How It’s Made: Tyndale Shirt Edition

How a Tyndale Shirt is Made

Tyndale sells tens of thousands of flame resistant (FR) shirts to workers around the country each year. If you’re a Tyndale customer, you probably have more than one of those shirts in your closet – or you may even be wearing one right now. It’s a no-brainer that the clothing we manufacture is shipped out of our distribution centers, but where does it come from before that? How is a Tyndale FR shirt actually made? We stopped by one of our manufacturing facilities in Pennsylvania to see the process first-hand.

The making of a shirt begins with the pattern. Custom patterns are created by Tyndale’s own in-house pattern-makers and apparel designers, and sent to the manufacturing facility to guide the cutting process. Garment patterns are printed on giant sheets of paper, then laid atop dozens of layers of fabric in advance of cutting. Before any part of the shirt is actually cut, each bolt of fabric is rolled out and visually inspected for any defects or imperfections. After passing inspection, it’s cleared for the cutting floor. 26 seconds into the video below, you’re seeing collars and cuffs take shape.

Once the pieces of fabric are cut, they head to labeling stations. In order to maintain our stringent quality assurance processes, correct garment labeling and tracking is extremely important. While you’re probably aware that FR clothing has an arc rating, CAT rating, and information on testing standards printed on the labels, there is also labeling that denotes the exact roll of fabric the shirt was made from. So, on a shirt’s journey throughout the manufacturing process, information like the garment’s size and fabric lot must be maintained accurately, and accounted for before the start of the next step.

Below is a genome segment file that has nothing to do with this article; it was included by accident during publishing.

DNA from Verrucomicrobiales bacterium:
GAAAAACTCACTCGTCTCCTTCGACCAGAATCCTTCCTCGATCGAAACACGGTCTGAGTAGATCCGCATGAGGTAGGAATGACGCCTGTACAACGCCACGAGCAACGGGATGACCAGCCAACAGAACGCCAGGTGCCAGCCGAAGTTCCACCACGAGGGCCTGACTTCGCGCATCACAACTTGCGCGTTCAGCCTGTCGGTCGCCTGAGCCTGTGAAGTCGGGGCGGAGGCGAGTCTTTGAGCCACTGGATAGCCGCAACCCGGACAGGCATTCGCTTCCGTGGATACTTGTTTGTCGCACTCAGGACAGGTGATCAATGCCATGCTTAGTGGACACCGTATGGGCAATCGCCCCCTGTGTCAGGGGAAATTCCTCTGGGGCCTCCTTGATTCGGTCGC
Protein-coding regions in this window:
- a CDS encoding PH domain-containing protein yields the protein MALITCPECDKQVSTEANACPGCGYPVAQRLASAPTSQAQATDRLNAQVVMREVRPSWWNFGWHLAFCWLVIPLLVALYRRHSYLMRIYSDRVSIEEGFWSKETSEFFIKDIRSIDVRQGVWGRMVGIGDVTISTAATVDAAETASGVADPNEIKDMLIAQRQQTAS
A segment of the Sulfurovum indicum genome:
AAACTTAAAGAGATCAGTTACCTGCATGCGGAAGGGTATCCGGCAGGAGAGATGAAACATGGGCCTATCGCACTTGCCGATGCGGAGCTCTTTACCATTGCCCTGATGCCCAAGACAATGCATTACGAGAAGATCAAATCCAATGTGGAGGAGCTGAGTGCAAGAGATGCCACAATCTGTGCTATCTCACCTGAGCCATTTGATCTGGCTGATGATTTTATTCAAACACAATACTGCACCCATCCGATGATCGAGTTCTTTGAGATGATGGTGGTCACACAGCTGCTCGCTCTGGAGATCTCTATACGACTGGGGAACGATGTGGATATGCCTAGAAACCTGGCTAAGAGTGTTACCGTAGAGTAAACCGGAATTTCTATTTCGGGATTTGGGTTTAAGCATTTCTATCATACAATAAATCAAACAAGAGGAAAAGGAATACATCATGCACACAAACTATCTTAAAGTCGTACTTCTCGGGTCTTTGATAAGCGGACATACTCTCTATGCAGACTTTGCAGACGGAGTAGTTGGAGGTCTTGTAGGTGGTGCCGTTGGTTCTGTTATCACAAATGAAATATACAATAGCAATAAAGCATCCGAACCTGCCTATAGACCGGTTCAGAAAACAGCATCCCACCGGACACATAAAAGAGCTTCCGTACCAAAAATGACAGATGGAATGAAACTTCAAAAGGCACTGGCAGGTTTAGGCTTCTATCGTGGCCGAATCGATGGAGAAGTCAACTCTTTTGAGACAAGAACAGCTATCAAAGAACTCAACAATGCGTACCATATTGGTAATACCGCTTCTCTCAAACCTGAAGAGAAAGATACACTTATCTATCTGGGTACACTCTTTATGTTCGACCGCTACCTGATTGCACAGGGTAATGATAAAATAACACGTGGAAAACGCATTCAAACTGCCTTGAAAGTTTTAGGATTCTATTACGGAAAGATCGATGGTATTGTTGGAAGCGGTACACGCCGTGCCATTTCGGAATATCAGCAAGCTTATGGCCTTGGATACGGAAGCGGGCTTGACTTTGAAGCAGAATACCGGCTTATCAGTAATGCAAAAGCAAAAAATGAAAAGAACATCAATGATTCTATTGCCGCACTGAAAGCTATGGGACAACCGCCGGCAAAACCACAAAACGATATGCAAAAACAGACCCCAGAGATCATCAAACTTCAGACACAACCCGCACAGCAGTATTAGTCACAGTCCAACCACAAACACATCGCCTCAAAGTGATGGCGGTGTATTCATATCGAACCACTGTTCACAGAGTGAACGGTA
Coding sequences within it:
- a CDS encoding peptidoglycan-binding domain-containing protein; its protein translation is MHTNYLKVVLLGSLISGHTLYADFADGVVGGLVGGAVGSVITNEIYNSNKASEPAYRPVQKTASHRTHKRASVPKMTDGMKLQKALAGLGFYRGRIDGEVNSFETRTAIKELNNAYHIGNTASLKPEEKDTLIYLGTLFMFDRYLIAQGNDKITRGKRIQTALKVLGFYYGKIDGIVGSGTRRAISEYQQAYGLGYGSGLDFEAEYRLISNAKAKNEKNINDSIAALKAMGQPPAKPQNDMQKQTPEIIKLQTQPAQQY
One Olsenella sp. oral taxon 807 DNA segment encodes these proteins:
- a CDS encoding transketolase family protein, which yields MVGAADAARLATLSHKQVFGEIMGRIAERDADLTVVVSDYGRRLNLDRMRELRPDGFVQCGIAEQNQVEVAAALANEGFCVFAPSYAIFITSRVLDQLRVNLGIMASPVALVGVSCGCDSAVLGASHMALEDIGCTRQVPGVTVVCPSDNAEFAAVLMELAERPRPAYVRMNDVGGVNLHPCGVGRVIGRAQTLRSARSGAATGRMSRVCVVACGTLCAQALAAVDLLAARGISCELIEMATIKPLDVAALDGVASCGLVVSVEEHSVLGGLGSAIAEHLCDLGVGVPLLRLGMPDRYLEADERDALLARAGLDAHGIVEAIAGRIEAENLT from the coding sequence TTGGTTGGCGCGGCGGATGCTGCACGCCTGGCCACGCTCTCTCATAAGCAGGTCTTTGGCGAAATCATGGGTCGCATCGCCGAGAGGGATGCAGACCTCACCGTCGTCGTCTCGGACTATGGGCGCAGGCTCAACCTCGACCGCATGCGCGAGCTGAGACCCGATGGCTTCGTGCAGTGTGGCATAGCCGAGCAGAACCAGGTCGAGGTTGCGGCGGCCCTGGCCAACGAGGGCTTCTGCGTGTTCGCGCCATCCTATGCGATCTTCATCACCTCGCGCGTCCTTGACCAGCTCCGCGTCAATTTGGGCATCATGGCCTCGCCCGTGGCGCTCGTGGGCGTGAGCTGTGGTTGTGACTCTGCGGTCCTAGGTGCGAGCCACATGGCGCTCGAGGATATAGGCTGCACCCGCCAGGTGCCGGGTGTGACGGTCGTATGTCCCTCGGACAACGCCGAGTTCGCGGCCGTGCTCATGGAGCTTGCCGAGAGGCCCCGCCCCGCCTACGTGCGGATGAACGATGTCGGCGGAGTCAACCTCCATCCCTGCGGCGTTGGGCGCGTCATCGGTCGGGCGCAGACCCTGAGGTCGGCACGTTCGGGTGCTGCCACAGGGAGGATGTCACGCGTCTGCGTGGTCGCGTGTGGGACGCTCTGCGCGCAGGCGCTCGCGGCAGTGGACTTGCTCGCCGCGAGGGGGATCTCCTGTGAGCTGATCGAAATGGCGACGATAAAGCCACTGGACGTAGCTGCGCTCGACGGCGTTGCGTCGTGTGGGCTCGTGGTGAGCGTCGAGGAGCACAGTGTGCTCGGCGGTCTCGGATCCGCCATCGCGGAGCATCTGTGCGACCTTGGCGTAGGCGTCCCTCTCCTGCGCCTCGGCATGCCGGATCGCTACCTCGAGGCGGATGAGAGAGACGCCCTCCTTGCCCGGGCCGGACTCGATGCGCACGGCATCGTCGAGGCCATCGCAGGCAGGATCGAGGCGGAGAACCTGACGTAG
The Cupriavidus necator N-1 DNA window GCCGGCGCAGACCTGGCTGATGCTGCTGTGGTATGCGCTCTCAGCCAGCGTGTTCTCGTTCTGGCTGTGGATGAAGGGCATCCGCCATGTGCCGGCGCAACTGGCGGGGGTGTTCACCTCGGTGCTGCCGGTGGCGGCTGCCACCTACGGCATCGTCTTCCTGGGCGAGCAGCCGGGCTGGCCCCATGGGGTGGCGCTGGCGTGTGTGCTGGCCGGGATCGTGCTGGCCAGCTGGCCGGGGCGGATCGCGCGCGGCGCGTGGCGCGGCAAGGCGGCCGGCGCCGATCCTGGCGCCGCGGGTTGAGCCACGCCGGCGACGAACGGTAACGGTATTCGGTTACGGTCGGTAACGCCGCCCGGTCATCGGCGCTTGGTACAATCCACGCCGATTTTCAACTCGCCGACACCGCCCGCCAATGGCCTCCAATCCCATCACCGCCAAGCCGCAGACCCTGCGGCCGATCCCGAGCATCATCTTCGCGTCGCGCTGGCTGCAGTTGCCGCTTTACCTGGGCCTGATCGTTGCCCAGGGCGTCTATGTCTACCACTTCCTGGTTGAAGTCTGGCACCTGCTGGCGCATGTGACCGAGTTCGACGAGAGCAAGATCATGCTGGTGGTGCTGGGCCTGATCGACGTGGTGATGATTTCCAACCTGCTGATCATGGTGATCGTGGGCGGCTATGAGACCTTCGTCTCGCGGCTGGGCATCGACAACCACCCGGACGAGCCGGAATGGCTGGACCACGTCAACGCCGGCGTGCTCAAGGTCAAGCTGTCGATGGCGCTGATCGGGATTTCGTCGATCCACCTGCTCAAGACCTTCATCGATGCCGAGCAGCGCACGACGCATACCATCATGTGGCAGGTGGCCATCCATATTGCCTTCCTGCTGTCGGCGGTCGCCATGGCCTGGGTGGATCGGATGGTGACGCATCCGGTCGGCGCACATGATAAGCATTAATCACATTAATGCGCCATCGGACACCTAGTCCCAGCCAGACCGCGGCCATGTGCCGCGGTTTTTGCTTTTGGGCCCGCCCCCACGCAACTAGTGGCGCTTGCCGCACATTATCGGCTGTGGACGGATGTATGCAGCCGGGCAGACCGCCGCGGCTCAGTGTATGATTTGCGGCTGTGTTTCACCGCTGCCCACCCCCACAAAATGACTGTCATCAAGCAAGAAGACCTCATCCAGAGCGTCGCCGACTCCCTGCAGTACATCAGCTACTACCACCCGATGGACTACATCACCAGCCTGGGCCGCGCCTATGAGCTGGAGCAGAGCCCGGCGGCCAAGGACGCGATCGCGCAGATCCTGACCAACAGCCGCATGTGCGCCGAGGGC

After labeling is complete, the shirt really starts to come together – collars, cuffs, hems, pockets and plackets are sewn on, seams are joined, and buttons and button holes are added. Quality-driven finishing steps are taken, too, like reinforcing buttons, cover-stitching, seam-by-seam inspection, steaming, and more. As soon as there’s assurance that the shirt meets our quality standards, it is tagged and scheduled for delivery to Tyndale’s distribution centers.

And there you have it – everything you ever wanted to know about the work that went into creating your Tyndale shirt. All said and done, there are over 30 individual processes involved in the cut and sew operation, and about 7-8 different individuals have a hand in creating the finished product. Most importantly, each and every contributor to the manufacturing process is committed to producing a quality protective garment that ensures you are able to work safely and come home to your family each night. We at Tyndale, along with our manufacturing partners, are Proud to Protect you.

Interested in getting your workers in Tyndale’s quality, comfortable flame resistant garments? Contact a Tyndale National Account Executive today to get started creating your custom program, or visit our retail website at

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